Rubicon Technology, Inc. (NASDAQ:RBCN), a leading provider of sapphire substrates and products to the LED, RFIC, semiconductor, and optical industries, today reported financial results for its fourth quarter ended December 31, 2012.
The Company reported fourth quarter revenue of $20.0 million as compared with $19.9 million in the prior quarter. Revenue from six-inch wafer sales showed another sequential increase to $17.5 million from $16.4 million in the prior quarter, a 7 percent increase. Due to low industry pricing for two through four inch core products, the Company decided to sell a limited quantity of those products in the quarter. Raja Parvez, President and CEO of Rubicon Technology, commented, “We saw strong demand for our six-inch polished wafers in the quarter, particularly from the LED market. We continue to be the largest provider of six-inch polished wafers in the market due to our strength in both large diameter crystal growth and large diameter polishing, evidenced by the fact that we have now shipped over 400,000 polished six-inch wafers to date into the LED and SoS markets.”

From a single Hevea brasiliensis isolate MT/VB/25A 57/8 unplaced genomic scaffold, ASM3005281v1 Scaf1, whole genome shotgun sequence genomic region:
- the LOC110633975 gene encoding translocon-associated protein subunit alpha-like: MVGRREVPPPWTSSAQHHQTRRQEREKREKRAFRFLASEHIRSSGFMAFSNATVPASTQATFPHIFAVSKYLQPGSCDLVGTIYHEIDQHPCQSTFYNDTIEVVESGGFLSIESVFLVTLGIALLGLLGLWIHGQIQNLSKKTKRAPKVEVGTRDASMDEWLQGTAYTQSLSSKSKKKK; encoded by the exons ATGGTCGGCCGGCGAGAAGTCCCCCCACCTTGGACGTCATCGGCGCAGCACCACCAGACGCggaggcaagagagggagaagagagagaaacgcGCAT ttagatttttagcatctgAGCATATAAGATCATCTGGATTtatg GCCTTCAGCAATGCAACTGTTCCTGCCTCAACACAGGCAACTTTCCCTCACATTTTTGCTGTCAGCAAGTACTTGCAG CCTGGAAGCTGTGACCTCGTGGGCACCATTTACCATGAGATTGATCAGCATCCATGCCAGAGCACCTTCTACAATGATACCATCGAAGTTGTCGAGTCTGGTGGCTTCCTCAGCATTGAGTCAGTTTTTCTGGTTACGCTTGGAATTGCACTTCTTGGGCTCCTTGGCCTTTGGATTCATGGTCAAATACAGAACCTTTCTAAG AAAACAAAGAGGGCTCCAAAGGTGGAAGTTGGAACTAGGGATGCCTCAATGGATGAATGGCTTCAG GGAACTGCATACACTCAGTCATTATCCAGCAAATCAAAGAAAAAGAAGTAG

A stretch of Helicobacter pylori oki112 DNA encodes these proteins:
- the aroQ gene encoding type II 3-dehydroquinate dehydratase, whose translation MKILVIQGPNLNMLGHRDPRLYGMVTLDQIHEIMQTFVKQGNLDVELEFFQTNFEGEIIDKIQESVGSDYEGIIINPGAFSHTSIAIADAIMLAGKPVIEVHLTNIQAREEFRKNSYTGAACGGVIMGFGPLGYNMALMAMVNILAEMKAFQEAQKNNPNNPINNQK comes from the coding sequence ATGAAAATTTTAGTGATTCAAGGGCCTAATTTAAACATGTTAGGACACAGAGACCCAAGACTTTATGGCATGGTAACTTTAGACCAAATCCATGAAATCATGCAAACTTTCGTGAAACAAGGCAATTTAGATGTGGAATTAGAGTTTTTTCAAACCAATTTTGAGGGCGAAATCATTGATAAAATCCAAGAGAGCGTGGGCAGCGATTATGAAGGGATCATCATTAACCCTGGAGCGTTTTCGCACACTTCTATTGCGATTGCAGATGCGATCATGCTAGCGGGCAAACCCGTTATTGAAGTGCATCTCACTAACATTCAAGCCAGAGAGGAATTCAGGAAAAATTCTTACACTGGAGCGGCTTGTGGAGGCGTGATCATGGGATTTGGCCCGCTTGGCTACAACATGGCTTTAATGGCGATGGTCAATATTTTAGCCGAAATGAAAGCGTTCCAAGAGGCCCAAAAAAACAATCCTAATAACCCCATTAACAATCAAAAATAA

While the pricing environment has not improved for two through four inch core products, the Company has started taking orders for those products for delivery in the first and second quarters in order to begin reducing inventory levels and maintain customer relationships. With Rubicon’s resumption of sales into this market, pricing has decreased further. William Weissman, CFO of Rubicon Technology, said, “Current pricing of two through four inch core products is now below our carrying cost in finished goods and WIP inventory for those products. As a result, we recorded a $1.6 million adjustment in the period to reflect the value of those products in inventory at the current market price. We believe that our competitors are now selling smaller diameter cores at cash cost in order to reduce inventory or to keep utilization rates high. However, excess capacity in the market is gradually being absorbed and we believe the pricing environment should eventually improve. Exactly when and how quickly pricing will improve is difficult to predict.”